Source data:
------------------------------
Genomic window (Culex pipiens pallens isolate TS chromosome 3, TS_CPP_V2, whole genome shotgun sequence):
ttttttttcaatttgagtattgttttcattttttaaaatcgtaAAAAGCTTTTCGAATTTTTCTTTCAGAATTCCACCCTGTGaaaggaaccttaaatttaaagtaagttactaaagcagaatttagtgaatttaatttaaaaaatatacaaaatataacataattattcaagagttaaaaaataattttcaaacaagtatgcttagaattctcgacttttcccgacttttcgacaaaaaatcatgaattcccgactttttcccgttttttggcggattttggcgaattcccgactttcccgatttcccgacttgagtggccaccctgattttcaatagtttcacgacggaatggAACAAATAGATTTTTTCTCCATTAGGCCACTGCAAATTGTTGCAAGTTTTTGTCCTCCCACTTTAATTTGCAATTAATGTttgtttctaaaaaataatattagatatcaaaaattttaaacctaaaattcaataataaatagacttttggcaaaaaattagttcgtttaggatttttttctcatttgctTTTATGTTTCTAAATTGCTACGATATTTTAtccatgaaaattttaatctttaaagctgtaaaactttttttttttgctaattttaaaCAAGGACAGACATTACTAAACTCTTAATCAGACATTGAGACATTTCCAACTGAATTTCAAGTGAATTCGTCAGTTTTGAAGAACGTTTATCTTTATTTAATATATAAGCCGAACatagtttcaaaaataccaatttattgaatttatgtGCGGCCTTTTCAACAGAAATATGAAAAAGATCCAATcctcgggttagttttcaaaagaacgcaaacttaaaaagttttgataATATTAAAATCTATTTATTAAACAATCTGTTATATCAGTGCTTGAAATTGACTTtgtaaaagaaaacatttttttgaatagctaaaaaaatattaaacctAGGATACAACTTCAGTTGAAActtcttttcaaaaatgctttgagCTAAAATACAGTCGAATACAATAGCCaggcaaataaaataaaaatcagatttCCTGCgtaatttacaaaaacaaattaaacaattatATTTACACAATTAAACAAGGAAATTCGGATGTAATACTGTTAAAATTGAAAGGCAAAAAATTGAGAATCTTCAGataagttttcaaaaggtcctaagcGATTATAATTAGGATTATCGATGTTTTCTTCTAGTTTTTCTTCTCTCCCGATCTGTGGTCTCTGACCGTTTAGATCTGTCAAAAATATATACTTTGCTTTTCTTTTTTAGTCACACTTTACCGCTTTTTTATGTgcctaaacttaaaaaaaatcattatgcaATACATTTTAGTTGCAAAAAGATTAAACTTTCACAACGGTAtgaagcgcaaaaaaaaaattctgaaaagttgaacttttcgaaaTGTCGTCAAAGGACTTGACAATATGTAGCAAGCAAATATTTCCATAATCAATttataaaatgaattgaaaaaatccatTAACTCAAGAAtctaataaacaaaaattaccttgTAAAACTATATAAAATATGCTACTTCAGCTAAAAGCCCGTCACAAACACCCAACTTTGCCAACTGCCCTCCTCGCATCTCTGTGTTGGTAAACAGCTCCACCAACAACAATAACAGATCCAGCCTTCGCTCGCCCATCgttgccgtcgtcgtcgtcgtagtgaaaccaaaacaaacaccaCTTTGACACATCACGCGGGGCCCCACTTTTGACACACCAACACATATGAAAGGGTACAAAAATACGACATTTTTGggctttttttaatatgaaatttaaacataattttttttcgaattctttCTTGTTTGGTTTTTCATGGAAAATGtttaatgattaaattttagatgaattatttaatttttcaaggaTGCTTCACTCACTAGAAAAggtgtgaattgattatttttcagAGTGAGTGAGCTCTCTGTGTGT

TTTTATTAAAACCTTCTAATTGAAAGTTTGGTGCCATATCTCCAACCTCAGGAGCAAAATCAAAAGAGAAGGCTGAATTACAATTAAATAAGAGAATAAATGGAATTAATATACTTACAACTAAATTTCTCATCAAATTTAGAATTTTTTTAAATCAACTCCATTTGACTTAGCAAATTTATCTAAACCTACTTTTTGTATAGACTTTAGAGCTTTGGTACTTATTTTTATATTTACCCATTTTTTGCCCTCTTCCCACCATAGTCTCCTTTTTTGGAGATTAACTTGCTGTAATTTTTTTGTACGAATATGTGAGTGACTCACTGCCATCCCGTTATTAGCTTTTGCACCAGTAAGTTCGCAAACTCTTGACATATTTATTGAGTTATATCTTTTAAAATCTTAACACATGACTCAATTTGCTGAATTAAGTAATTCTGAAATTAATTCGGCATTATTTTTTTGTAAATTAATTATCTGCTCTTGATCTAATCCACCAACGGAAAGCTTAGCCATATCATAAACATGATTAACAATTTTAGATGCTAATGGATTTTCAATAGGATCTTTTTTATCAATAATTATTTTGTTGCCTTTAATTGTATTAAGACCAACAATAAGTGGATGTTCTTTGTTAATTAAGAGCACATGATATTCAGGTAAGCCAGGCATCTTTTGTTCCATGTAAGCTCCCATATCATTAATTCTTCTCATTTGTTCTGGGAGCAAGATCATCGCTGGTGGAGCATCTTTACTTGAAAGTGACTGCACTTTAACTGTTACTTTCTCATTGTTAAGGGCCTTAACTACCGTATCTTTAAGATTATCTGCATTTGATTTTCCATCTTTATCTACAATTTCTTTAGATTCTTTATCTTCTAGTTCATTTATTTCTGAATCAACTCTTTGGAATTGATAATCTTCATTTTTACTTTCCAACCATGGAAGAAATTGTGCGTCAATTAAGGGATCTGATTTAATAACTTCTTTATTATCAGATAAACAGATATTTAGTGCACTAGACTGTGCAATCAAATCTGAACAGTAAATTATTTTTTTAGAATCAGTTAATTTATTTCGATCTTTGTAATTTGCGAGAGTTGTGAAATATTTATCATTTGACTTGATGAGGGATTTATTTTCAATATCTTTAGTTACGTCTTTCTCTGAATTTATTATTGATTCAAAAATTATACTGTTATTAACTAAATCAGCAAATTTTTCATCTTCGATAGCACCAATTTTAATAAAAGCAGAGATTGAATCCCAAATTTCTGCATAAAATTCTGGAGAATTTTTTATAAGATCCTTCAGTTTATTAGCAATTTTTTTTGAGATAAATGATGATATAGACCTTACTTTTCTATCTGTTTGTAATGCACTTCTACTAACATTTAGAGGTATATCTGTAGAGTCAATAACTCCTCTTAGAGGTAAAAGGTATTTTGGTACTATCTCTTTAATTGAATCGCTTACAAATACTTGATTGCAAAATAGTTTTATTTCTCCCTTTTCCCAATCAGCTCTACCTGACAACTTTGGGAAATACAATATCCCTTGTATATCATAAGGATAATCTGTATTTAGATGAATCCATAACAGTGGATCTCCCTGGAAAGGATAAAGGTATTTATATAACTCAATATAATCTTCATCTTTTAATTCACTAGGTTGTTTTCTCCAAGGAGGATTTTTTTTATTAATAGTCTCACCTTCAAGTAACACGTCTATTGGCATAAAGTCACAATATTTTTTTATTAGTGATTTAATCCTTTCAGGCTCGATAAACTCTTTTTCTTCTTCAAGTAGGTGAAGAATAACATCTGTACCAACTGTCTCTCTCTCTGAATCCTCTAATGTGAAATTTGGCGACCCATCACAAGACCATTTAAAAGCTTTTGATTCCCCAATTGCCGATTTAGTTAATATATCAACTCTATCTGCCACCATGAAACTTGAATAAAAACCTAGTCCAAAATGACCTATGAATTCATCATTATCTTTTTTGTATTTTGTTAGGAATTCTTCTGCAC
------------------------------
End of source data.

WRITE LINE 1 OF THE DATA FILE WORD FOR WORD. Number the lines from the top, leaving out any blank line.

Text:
Genomic window (Culex pipiens pallens isolate TS chromosome 3, TS_CPP_V2, whole genome shotgun sequence):